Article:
Photo of myself wearing a mask

Mark J. Nelson

Assistant Professor & Undergraduate Director
Department of Computer Science
American University

I'm a professor in the computer science department at American University, with a research focus on artificial intelligence (AI).

My main area is AI & games. This includes technical research on game playing as a paradigmatic example of sequential decision-making; design-support work using AI for automated and semi-automated design; and conceptual work on formal models of games' mechanical and meaning-making elements.

Recently I have also been investigating how to harness the strengths of large language models (LLMs) for open-domain reasoning while constraining their tendency towards generating hallucinated and otherwise incorrect outputs.

In common with others who identify with the broad AI tradition (rather than with narrow technical subfields), I have fairly wide academic interests, across AI, formal logic, machine learning, programming languages, theoretical computer science, etc. – more or less anything relevant to the computationalization of intelligence.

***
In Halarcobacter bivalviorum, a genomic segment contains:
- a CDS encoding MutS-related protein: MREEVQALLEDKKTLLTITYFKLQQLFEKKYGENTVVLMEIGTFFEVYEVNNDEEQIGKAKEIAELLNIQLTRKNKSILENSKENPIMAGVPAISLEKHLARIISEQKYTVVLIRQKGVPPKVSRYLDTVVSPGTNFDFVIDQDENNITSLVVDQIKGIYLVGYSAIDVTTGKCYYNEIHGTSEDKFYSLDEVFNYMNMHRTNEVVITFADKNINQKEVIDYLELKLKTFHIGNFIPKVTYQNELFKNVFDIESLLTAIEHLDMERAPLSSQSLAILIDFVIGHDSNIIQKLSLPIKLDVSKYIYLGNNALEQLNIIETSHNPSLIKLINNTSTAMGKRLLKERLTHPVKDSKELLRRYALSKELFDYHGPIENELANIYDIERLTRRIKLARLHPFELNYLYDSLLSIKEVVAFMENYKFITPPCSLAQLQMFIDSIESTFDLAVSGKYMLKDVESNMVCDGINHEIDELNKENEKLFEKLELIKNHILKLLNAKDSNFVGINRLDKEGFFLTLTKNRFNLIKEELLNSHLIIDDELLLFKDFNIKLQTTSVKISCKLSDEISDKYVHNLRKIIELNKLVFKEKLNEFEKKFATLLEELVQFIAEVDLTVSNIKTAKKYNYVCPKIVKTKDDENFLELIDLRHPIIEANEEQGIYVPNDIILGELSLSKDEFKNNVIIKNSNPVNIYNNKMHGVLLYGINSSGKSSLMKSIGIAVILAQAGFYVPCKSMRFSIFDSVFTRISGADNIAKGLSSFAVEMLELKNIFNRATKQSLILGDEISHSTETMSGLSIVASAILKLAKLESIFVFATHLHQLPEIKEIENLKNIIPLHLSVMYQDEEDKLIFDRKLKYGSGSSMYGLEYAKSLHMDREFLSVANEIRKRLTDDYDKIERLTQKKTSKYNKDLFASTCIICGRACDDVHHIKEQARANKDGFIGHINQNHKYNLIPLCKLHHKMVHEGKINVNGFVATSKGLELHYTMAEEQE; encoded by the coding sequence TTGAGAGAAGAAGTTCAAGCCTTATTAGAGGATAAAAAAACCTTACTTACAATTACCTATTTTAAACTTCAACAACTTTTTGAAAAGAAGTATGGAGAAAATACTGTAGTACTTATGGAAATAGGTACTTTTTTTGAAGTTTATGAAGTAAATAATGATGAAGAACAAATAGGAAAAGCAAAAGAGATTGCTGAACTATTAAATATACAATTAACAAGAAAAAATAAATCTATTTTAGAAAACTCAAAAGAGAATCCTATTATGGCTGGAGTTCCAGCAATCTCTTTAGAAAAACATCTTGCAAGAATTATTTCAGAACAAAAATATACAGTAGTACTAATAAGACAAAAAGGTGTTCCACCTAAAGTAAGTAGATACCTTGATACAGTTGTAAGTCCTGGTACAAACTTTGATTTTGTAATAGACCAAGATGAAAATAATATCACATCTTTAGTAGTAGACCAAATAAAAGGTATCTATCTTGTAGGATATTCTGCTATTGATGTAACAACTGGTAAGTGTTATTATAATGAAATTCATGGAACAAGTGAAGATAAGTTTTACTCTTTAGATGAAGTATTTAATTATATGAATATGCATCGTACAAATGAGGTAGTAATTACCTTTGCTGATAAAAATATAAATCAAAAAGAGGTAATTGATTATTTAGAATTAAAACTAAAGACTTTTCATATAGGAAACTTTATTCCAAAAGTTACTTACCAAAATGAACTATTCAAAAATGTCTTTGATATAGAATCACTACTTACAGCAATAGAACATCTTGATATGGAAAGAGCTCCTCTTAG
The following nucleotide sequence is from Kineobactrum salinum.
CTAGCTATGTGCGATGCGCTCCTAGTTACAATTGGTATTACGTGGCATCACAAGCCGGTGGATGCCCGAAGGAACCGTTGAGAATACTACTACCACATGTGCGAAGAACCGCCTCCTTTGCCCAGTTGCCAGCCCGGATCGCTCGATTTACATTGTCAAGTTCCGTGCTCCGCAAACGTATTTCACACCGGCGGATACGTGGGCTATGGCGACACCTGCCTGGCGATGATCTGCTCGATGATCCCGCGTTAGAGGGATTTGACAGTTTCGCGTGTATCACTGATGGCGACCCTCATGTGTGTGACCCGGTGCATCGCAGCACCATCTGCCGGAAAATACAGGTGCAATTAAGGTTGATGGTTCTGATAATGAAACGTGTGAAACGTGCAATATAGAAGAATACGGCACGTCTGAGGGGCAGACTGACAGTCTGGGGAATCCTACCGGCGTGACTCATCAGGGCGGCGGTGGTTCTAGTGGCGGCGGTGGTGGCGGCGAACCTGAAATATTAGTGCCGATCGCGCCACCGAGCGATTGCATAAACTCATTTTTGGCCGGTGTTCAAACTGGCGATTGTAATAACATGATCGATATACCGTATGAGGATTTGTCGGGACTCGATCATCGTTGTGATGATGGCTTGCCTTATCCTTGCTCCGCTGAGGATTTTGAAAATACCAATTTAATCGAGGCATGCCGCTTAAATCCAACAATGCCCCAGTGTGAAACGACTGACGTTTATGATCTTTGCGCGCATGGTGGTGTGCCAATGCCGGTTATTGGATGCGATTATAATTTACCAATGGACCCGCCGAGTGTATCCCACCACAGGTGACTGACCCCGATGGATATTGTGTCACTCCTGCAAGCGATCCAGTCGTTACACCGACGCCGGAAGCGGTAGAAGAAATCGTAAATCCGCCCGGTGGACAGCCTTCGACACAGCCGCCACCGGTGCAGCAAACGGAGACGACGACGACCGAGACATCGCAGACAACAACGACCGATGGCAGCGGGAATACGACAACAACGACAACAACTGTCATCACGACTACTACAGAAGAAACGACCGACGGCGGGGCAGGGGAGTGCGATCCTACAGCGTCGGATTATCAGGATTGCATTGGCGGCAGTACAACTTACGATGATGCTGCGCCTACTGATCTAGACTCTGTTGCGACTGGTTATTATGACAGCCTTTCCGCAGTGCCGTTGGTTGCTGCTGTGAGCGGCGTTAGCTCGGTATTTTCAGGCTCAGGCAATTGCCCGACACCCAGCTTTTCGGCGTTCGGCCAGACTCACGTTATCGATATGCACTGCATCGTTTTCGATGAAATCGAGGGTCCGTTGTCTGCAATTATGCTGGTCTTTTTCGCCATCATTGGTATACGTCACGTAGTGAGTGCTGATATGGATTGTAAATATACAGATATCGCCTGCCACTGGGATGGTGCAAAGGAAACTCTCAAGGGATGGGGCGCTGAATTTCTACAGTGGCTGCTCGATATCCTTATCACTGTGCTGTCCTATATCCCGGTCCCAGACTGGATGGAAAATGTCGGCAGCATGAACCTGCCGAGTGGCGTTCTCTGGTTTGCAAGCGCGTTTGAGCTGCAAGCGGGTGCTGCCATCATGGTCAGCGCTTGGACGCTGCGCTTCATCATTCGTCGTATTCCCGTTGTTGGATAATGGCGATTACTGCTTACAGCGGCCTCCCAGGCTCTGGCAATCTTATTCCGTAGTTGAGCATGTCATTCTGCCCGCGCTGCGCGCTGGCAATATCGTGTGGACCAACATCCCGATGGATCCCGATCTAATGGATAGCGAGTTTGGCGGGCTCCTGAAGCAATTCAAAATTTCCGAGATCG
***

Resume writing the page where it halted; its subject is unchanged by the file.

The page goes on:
Background: I did my B.S. in Computer Science at Harvey Mudd College, where I was influenced onto my current research path by Belinda Thom, Jim Marshall, and Melissa O'Neill; and my Ph.D. in Computer Science at the Georgia Institute of Technology, where my thesis advisors were Michael Mateas and Charles Isbell. I subsequently worked in various roles at the University of California Santa Cruz, the IT University of Copenhagen (Denmark), and Falmouth University (UK), before coming to AU.

Teaching at AU: I most frequently teach Artificial Intelligence (CSC-468/668) and Programming Languages (CSC-421/621). I have also taught Game Development (GAME-615), Operating Systems (CSC-465/665), and several special-topics courses (CSC-496/696), most recently on generative AI.